International Journal of Case Reports and Images - IJCRI - Case Reports, Case Series, Case in Images, Clinical Images

   
Case Report
 
Unmasking IgG4-related autoimmune pancreatitis from pancreatic cancer: A lesson learned
Ashwad Afzal1, Seema Chittalae1, Ivan Wong1, Petros Efthimiou1
1MD, Department of Internal Medicine, New York Methodist Hospital affiliate of Weill Medical College of Cornell University, Brooklyn, New York, USA.

doi:10.5348/ijcri-201620-CR-10607

Address correspondence to:
Ashwad Afzal
New York Methodist Hospital
Affiliate of Weill Medical College of Cornell University 506 6th street
Brooklyn, NY 11215
USA

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How to cite this article
Afzal A, Chittalae S, Wong I, Efthimiou P. Unmasking IgG4-related autoimmune pancreatitis from pancreatic cancer: A lesson learned. Int J Case Rep Images 2016;7(2):123–126.


Abstract
Introduction: Autoimmune pancreatitis (AIP) is difficult to distinguish from pancreatic cancer. An AIP has a similar clinical presentation and is one component of a systemic disease, Immunoglobulin G4 (IgG4) related sclerosing disease. IgG4 related sclerosing disease is characterized by extensive IgG4 positive plasma cells and T-lymphocytes that may involve the pancreas and other organs.
Case Report: A 77-year-old male presented with nausea, vomiting, decreased appetite, and 39 lbs weight loss over three months. An endoscopic ultrasound showed one 3.3x2.7 cm mass on the tail of the pancreas extending towards the splenic hilum with no lymph node involvement. A fine needle aspiration was indeterminate. The patient underwent distal pancreatectomy and splenectomy for presumed pancreatic cancer, however, the pathology report was negative for malignancy. Instead, the microscopic examination revealed dense lymphoplasmacytic infiltrate staining positive for IgG4, onion-skin pattern fibrosis, and lobular atrophy in the medium sized pancreatic duct that was consistent with AIP.
Conclusion: IgG4 related sclerosing disease is a systemic disorder that may involve multiple organs. The clinical manifestations are similar to that of pancreatic malignancy. For this reason, diagnostic evaluation to differentiate the two disease entities is crucial, as treatments differ significantly. Treatment for AIP consists of early initiation with glucocorticoid therapy. However, poor response to treatment usually indicates advanced fibrotic changes or an alternative diagnosis. Failure to differentiate autoimmune pancreatitis from pancreatic cancer can lead to unnecessary surgery of the pancreas along with complications associated with surgery.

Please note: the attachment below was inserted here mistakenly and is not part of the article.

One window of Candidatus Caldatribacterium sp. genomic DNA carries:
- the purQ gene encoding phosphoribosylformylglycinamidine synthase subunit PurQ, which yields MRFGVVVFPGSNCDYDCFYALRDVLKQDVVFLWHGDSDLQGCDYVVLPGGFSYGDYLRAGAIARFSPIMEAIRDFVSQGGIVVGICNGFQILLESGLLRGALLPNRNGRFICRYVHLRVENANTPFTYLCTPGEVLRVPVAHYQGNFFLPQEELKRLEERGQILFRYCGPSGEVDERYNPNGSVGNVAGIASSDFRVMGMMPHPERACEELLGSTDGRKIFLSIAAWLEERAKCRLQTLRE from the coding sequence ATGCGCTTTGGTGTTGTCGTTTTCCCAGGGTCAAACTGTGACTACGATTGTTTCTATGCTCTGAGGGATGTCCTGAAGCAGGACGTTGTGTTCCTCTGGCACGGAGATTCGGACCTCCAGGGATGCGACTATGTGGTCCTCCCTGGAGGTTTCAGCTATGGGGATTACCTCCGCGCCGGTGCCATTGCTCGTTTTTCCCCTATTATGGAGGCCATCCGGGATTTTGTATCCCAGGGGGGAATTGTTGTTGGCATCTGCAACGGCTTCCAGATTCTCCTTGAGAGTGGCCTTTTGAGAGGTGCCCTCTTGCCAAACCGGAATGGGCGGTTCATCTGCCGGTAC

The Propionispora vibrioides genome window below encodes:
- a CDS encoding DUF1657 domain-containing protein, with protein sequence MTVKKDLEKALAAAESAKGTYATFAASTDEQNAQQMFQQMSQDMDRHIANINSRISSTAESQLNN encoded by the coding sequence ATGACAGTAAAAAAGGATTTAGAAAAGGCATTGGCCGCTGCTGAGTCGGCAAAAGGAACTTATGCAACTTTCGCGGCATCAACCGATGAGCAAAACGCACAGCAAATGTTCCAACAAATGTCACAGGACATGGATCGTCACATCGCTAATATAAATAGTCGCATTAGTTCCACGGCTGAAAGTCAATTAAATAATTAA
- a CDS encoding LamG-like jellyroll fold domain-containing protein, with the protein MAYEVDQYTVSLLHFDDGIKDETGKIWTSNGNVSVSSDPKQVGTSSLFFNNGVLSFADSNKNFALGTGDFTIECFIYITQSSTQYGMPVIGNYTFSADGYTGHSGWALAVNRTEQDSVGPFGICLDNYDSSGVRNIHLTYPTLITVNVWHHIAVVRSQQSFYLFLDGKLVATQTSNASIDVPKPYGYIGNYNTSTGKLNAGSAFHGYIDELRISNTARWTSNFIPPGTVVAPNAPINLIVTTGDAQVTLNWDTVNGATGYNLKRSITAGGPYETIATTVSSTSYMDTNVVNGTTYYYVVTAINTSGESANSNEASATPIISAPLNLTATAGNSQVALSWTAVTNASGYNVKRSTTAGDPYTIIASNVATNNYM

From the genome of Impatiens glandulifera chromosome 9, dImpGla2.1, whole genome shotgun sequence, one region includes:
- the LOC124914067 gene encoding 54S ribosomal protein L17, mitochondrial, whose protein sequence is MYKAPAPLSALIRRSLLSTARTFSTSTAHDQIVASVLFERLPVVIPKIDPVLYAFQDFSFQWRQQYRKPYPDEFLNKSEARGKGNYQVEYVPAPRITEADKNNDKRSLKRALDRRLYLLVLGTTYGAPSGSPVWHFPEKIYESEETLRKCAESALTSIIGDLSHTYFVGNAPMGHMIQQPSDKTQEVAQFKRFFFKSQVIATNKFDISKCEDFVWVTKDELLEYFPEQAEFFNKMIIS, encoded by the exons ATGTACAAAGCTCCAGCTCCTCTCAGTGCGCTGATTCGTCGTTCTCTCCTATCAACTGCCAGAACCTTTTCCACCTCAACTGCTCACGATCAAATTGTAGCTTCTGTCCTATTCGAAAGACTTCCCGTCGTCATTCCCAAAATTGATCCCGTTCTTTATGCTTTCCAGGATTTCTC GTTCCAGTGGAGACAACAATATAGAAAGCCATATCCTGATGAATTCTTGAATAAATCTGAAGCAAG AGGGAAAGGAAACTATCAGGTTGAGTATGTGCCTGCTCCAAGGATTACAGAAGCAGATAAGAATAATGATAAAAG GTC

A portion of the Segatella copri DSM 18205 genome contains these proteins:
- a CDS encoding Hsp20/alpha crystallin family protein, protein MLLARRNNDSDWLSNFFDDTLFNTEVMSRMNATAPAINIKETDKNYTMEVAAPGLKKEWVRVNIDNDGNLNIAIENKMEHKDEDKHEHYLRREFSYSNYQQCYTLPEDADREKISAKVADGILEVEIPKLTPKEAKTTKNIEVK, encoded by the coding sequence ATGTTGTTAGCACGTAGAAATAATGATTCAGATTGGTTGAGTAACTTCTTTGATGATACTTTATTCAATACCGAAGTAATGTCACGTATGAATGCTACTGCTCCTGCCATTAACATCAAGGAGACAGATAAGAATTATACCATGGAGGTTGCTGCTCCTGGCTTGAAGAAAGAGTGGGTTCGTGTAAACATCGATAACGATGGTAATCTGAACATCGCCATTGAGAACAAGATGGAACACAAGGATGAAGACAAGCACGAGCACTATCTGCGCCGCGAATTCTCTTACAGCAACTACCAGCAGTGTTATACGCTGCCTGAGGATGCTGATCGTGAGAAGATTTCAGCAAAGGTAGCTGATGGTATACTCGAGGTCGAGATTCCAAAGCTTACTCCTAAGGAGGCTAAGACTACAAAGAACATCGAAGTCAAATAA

Keywords: Autoimmune pancreatitis, IgG4 related sclerosing disease, Pancreatic cancer


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Author Contributions
Ashwad Afzal – Substantial contribution to conception and design, Acquisition of data, Drafting the article, Revising it critically for important intellectual content, Final approval of the version to be published
Seema Chittalae – Substantial contribution to conception and design, Acquisition of data, Drafting the article, Revising it critically for important intellectual content, Final approval of the version to be published
Ivan Wong – Substantial contribution to conception and design, Acquisition of data, Drafting the article, Revising it critically for important intellectual content, Final approval of the version to be published.
Petros Efthimiou – Substantial contribution to conception and design, Acquisition of data, Drafting the article, Revising it critically for important intellectual content, Final approval of the version to be published.
Guarantor of submission
The corresponding author is the guarantor of submission.
Source of support
None
Conflict of interest
Authors declare no conflict of interest.
Copyright
© 2016 Ashwad Afzald et al. This article is distributed under the terms of Creative Commons Attribution License which permits unrestricted use, distribution and reproduction in any medium provided the original author(s) and original publisher are properly credited. Please see the copyright policy on the journal website for more information.



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